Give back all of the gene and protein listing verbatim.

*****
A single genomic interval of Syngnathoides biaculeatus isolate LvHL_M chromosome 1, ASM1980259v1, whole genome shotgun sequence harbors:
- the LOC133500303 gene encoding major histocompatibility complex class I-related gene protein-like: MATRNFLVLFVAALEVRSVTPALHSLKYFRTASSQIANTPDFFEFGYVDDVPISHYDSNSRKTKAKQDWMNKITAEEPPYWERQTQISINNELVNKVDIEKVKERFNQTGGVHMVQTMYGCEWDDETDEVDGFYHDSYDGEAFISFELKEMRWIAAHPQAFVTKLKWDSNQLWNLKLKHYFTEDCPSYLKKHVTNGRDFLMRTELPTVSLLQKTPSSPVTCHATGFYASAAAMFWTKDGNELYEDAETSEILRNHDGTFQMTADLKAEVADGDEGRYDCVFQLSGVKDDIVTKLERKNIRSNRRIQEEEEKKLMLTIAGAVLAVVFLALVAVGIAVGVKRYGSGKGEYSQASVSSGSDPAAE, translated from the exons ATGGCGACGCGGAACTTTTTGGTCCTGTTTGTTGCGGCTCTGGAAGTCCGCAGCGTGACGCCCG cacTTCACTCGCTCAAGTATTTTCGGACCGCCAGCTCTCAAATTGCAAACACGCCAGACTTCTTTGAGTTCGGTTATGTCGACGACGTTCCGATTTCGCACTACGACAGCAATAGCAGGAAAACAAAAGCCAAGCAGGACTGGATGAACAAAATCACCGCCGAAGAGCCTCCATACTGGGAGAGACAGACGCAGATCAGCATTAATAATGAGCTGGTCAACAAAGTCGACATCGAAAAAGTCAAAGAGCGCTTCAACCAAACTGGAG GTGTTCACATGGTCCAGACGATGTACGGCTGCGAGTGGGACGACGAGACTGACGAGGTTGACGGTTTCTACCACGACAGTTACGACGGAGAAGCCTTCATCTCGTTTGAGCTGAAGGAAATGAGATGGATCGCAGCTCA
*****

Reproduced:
A single genomic interval of Syngnathoides biaculeatus isolate LvHL_M chromosome 1, ASM1980259v1, whole genome shotgun sequence harbors:
- the LOC133500303 gene encoding major histocompatibility complex class I-related gene protein-like: MATRNFLVLFVAALEVRSVTPALHSLKYFRTASSQIANTPDFFEFGYVDDVPISHYDSNSRKTKAKQDWMNKITAEEPPYWERQTQISINNELVNKVDIEKVKERFNQTGGVHMVQTMYGCEWDDETDEVDGFYHDSYDGEAFISFELKEMRWIAAHPQAFVTKLKWDSNQLWNLKLKHYFTEDCPSYLKKHVTNGRDFLMRTELPTVSLLQKTPSSPVTCHATGFYASAAAMFWTKDGNELYEDAETSEILRNHDGTFQMTADLKAEVADGDEGRYDCVFQLSGVKDDIVTKLERKNIRSNRRIQEEEEKKLMLTIAGAVLAVVFLALVAVGIAVGVKRYGSGKGEYSQASVSSGSDPAAE, translated from the exons ATGGCGACGCGGAACTTTTTGGTCCTGTTTGTTGCGGCTCTGGAAGTCCGCAGCGTGACGCCCG cacTTCACTCGCTCAAGTATTTTCGGACCGCCAGCTCTCAAATTGCAAACACGCCAGACTTCTTTGAGTTCGGTTATGTCGACGACGTTCCGATTTCGCACTACGACAGCAATAGCAGGAAAACAAAAGCCAAGCAGGACTGGATGAACAAAATCACCGCCGAAGAGCCTCCATACTGGGAGAGACAGACGCAGATCAGCATTAATAATGAGCTGGTCAACAAAGTCGACATCGAAAAAGTCAAAGAGCGCTTCAACCAAACTGGAG GTGTTCACATGGTCCAGACGATGTACGGCTGCGAGTGGGACGACGAGACTGACGAGGTTGACGGTTTCTACCACGACAGTTACGACGGAGAAGCCTTCATCTCGTTTGAGCTGAAGGAAATGAGATGGATCGCAGCTCA